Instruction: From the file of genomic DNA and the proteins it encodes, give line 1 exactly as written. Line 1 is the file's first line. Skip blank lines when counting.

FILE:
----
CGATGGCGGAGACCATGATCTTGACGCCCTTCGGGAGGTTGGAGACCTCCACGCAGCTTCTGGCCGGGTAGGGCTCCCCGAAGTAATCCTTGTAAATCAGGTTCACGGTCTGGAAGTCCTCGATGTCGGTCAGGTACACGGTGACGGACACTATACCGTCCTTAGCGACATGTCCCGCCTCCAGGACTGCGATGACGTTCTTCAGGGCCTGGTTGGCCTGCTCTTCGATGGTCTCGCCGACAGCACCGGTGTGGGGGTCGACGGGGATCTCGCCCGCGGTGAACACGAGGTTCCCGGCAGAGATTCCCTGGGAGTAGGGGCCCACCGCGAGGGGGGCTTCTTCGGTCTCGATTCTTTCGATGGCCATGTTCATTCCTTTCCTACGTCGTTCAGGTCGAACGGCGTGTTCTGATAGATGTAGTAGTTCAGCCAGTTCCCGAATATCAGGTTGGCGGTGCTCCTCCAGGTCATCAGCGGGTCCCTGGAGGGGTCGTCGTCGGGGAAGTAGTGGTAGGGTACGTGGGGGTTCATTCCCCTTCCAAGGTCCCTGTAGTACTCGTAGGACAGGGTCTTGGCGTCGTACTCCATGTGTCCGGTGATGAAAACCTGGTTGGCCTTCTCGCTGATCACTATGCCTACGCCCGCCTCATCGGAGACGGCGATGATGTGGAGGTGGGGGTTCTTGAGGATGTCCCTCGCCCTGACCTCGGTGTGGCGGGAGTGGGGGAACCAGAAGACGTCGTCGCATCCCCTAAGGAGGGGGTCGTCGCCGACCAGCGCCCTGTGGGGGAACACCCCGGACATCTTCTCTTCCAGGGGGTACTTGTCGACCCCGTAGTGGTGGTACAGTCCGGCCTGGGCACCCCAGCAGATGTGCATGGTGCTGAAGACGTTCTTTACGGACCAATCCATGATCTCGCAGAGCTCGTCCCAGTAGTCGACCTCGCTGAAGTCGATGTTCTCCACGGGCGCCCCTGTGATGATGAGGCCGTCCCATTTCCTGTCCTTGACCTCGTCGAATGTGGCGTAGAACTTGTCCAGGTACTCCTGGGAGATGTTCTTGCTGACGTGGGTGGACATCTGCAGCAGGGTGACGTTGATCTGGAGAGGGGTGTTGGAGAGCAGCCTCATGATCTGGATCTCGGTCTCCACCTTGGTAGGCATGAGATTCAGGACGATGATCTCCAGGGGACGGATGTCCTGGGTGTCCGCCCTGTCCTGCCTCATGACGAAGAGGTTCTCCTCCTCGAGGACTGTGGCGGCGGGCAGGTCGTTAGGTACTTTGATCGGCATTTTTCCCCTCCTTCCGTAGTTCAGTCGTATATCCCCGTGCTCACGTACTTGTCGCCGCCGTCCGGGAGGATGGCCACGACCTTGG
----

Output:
CGATGGCGGAGACCATGATCTTGACGCCCTTCGGGAGGTTGGAGACCTCCACGCAGCTTCTGGCCGGGTAGGGCTCCCCGAAGTAATCCTTGTAAATCAGGTTCACGGTCTGGAAGTCCTCGATGTCGGTCAGGTACACGGTGACGGACACTATACCGTCCTTAGCGACATGTCCCGCCTCCAGGACTGCGATGACGTTCTTCAGGGCCTGGTTGGCCTGCTCTTCGATGGTCTCGCCGACAGCACCGGTGTGGGGGTCGACGGGGATCTCGCCCGCGGTGAACACGAGGTTCCCGGCAGAGATTCCCTGGGAGTAGGGGCCCACCGCGAGGGGGGCTTCTTCGGTCTCGATTCTTTCGATGGCCATGTTCATTCCTTTCCTACGTCGTTCAGGTCGAACGGCGTGTTCTGATAGATGTAGTAGTTCAGCCAGTTCCCGAATATCAGGTTGGCGGTGCTCCTCCAGGTCATCAGCGGGTCCCTGGAGGGGTCGTCGTCGGGGAAGTAGTGGTAGGGTACGTGGGGGTTCATTCCCCTTCCAAGGTCCCTGTAGTACTCGTAGGACAGGGTCTTGGCGTCGTACTCCATGTGTCCGGTGATGAAAACCTGGTTGGCCTTCTCGCTGATCACTATGCCTACGCCCGCCTCATCGGAGACGGCGATGATGTGGAGGTGGGGGTTCTTGAGGATGTCCCTCGCCCTGACCTCGGTGTGGCGGGAGTGGGGGAACCAGAAGACGTCGTCGCATCCCCTAAGGAGGGGGTCGTCGCCGACCAGCGCCCTGTGGGGGAACACCCCGGACATCTTCTCTTCCAGGGGGTACTTGTCGACCCCGTAGTGGTGGTACAGTCCGGCCTGGGCACCCCAGCAGATGTGCATGGTGCTGAAGACGTTCTTTACGGACCAATCCATGATCTCGCAGAGCTCGTCCCAGTAGTCGACCTCGCTGAAGTCGATGTTCTCCACGGGCGCCCCTGTGATGATGAGGCCGTCCCATTTCCTGTCCTTGACCTCGTCGAATGTGGCGTAGAACTTGTCCAGGTACTCCTGGGAGATGTTCTTGCTGACGTGGGTGGACATCTGCAGCAGGGTGACGTTGATCTGGAGAGGGGTGTTGGAGAGCAGCCTCATGATCTGGATCTCGGTCTCCACCTTGGTAGGCATGAGATTCAGGACGATGATCTCCAGGGGACGGATGTCCTGGGTGTCCGCCCTGTCCTGCCTCATGACGAAGAGGTTCTCCTCCTCGAGGACTGTGGCGGCGGGCAGGTCGTTAGGTACTTTGATCGGCATTTTTCCCCTCCTTCCGTAGTTCAGTCGTATATCCCCGTGCTCACGTACTTGTCGCCGCCGTCCGGGAGGATGGCCACGACCTTGG